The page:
My German Grandmother Bought 6 Homes in Her Lifetime. Here’s Her Best Real Estate Advice
My Grandma Joann and I talk several times a week — and at some point during every call, she generously doles out advice about whatever we’re talking about. I’ll admit: In my high school and college days, I wasn’t so eager to hear my German grandmother’s old-fashioned “life hacks.” But now, I don’t just listen: I actively ask her for hard-won wisdom about everything from cleaning to parenting and most recently, money.
A few months ago, my husband, kids, and I relocated to Wisconsin (in part to live closer to her). I knew she’d be excited to have us nearby, but I also wanted her input on the move because she’s one of the most financially savvy people I know.
Over the years, my grandma has bought six houses of all shapes and sizes — but homeownership didn’t come easily at first. Both of my grandparents grew up in a small, mostly German town in Wisconsin, and after spending entire paychecks to lease an upstairs apartment, they worked hard to come up with the money to buy their first house. One thing all their future purchases had in common? My grandma and grandpa always made sure their home expenses stayed within their financial means. Here’s how they did it, plus the tips she’s passed on to me.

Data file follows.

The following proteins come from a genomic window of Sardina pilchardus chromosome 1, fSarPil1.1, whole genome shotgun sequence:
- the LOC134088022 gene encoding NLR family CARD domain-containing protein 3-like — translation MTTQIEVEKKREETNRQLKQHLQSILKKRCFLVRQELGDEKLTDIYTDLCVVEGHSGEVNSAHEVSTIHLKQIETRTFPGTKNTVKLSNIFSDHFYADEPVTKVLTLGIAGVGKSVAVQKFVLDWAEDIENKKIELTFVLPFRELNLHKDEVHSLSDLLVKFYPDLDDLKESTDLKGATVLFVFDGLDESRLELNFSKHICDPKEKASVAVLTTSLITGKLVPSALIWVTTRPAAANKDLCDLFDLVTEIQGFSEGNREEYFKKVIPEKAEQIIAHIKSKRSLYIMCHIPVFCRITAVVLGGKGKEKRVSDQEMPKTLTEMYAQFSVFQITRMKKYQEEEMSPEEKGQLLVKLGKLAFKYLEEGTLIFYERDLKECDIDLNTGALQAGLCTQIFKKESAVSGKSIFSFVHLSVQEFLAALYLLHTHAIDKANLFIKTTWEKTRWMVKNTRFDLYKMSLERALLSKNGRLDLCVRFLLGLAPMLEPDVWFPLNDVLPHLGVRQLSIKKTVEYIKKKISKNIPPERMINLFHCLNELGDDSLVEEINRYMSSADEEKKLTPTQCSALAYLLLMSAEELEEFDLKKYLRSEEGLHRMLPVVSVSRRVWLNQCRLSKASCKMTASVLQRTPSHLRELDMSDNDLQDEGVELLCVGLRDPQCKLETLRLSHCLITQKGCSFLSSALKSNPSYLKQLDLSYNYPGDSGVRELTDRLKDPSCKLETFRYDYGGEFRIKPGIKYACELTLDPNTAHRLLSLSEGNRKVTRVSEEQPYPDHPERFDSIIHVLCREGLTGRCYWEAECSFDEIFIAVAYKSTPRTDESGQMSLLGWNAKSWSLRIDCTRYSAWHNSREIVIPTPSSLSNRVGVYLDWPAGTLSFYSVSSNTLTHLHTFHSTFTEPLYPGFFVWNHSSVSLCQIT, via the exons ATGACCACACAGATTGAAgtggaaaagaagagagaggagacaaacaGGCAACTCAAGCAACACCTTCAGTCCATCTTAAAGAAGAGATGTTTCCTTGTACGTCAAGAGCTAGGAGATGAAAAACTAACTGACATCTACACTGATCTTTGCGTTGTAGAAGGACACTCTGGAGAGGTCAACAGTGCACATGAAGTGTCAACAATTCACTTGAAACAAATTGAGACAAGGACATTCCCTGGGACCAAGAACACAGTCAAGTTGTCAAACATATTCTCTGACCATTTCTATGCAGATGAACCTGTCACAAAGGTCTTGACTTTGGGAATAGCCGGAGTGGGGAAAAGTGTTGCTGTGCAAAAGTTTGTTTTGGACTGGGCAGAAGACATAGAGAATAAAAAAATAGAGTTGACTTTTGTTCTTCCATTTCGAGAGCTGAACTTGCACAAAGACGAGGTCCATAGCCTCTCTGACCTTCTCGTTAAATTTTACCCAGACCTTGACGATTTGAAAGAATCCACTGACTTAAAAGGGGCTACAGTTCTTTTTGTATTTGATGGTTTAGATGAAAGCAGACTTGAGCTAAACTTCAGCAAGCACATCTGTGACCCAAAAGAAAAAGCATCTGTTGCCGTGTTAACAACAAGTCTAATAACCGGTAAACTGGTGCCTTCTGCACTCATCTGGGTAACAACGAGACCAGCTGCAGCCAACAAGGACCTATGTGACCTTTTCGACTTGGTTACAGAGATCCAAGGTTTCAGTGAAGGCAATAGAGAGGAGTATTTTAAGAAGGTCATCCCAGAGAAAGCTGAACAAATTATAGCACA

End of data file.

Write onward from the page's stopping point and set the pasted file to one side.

Save as much as you can for your down payment.
My grandma’s first piece of advice? Have as much cash on hand as you can when you buy. Now is a great time to purchase a home thanks to low interest rates, but another way to keep your payment low is to put as much down as you can. When they bought their first home in the 1950s, my grandma and grandpa made it work by putting her entire paycheck toward savings and using his paycheck for spending. Obviously, grandma says, it’s best to put down 20 percent if you can — but if not, focus on saving as much as you can beforehand so you don’t pay as much in interest over the years.
Don’t buy a house that’s way above your income.
One lesson I learned from my grandma when we bought our current house: What you can “afford” isn’t necessarily what you should buy. Maybe you’ll be pre-approved for $400,000, but lots of factors play into how much you’ll spend on a house each month, from property taxes to interest and private mortgage insurance. Plus, when you own a home, you’re also responsible for expenses like repairs and maintenance.
“I think it’s a good idea to stay at the lower end of what you can afford to leave room for unexpected expenses,” my grandma says. “That’s especially important if you don’t have savings and you couldn’t afford your house if you lost your job.”
Buy a house you’ll be able to sell.
Lastly, my grandma says when you’re looking for a house, don’t just think about your own wants and needs. You’ll also want to think about resale from a future buyer’s perspective. You may not mind only having a one-car garage, but if it’ll detract future owners from your home’s listing, think twice. For example, when my grandma bought her first house, she made sure it had a formal dining room and basement to attract future buyers. If you’re not sure, hire a realtor you trust and ask their advice. You’ll be glad you did the extra work on the front end to ensure your financial security down the road — I know my grandparents were.